Missouri employers scored a major victory when the state overhauled its workers compensation law in 2005. Concerned about an avalanche of claims and soaring business insurance rates, the state’s Republican-dominated legislature decided to narrow the types of injuries compensable under the workers compensation scheme. The controversial new law mandated that only those injuries in which work was the “prevailing factor” qualify for workers compensation. Under the old law, any injury in which work was a “substantial factor” was compensable under workers comp.

The amendments had their intended effect almost immediately. Citing anticipated positive effects of the new law, Missouri Employers Mutual, the state’s largest workers compensation carrier, announced a 5 percent, across-the-board rate cut at the beginning of 2006. And workers compensation claims in the state also decreased in 2006 for the first time in several years.

But almost as soon as employers began reaping the benefits of the new law, labor groups went to court to challenge it. The first major challenge to the amended law made its way to the state supreme court in February.

For now, most of the law will stay in place. In a Feb. 24 en banc decision in Missouri Alliance for Retired Americans v. Department of Labor, the court rejected eight of the nine claims the labor groups asserted, ruling that the claims were not ripe for adjudication because the plaintiffs had not brought forward a worker whose rights had been affected by the law.

“It’s a victory for the business community,” says Marc Ellinger, a member at Blitz, Bardgett & Deutsch. Ellinger represented the Independent Business Legal Foundation and the Missouri Federation of Builders as amici in the case.

But despite the generally positive outcome for employers, the court’s ruling has a few wrinkles that may have unintended consequences for employers in the state.

Unintended Consequences

The purpose of workers compensation is to provide speedy compensation for employees injured at work, while in turn limiting employers’ liabilities. These dual purposes can only be achieved if workers compensation is the sole remedy for work-related injuries. Otherwise, some employees might elect to sue their employers on a negligence theory in court, in hopes of getting a large damages award. Indeed, every state except Oregon makes workers compensation employees’ exclusive avenue for recovery against their employers.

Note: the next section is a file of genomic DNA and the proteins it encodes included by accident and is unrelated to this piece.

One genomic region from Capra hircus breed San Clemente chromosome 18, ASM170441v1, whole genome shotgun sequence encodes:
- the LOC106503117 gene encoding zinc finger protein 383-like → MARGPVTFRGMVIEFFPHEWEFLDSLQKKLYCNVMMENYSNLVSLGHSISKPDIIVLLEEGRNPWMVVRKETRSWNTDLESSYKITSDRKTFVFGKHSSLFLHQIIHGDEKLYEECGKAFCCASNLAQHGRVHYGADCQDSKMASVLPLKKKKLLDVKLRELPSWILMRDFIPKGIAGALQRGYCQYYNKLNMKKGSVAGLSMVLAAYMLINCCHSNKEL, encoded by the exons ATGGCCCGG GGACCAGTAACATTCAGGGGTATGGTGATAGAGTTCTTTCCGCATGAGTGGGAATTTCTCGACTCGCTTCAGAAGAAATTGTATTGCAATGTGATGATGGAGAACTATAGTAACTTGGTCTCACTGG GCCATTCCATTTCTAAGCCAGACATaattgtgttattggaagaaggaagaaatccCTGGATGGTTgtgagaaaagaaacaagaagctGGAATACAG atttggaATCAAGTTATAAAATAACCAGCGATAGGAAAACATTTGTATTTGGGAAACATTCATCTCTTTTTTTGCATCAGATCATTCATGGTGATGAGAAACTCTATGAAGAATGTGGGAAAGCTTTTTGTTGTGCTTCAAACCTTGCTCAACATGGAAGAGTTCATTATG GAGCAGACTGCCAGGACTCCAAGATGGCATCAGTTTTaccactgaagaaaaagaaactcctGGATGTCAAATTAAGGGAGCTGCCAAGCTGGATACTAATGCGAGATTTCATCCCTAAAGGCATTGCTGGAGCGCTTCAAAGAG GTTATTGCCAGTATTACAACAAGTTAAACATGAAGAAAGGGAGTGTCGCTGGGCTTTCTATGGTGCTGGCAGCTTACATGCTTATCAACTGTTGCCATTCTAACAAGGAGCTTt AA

The Missouri Supreme Court ruling could undermine those core purposes of the workers compensation scheme. The one claim the court agreed was ripe for review was the labor organizations’ contention that the exclusivity provision violates the state constitutional guarantee of “open courts,” which provides that “certain remedy” shall be afforded for personal injury. The labor organizations argued that a worker whose injury is partly related to work, but does not fall within the narrowed categories of compensable injuries, would be left without any remedy if workers compensation is their exclusive avenue for recovery against an employer.

The Supreme Court agreed, ruling that workers whose injuries weren’t covered under the statue could sue their employers under common law tort theories of liability, such as negligence. Under a negligence theory, the employee could recover if he proved his job caused or contributed to the injury.

“Companies need to watch what they wish for,” says Alan Mandel, who represented the Missouri Alliance for Retired Americans and other labor organizations in the suit. “This could open up a floodgate of litigation.”

Mandel, a member of Schlueter, Mandel & Mandel, points out that the exclusivity decision may pit workers compensation carriers against the companies they insure. It’s beneficial for the insurer to decide work was not the “prevailing factor” and deny benefits. That in turn exposes the company to a tort claim. Mandel warns that the plaintiff’s bar is poised to exploit this problem. His office is already preparing to file suits involving worker exposure to lead and asbestos under state tort law.

But some in the business community say the exclusivity decision doesn’t really change anything. If a person’s injury occurs on the job, he still cannot file a lawsuit against the employer if he has a remedy in workers compensation, Ellinger points out.

The Next Round

More challenges to the law are already percolating through Missouri courts, and Mandel thinks it’s only a matter of time before other aspects of the pro-employer law are overturned.

“With the right case, [the statute] will be thrown out,” he says.

Mandel points to Judge Richard B. Teitelman’s dissent as a “roadmap” for future challenges to the law. Teitelman attacks numerous provisions of the amended statute, arguing that they deny workers access to legal remedies for their injuries. For instance, he points out that the “prevailing factor” analysis is similar to a “major contributing cause” test that Oregon courts recently rejected as unconstitutional.

Ellinger says future changes to the workers compensation law are unlikely to be so employer friendly.

“With the election of a Democratic governor, any changes going forward will probably be more pro-employee,” he says. “Given the change in the legislature, the business community is thankful that we were able to fight to keep this law in place.”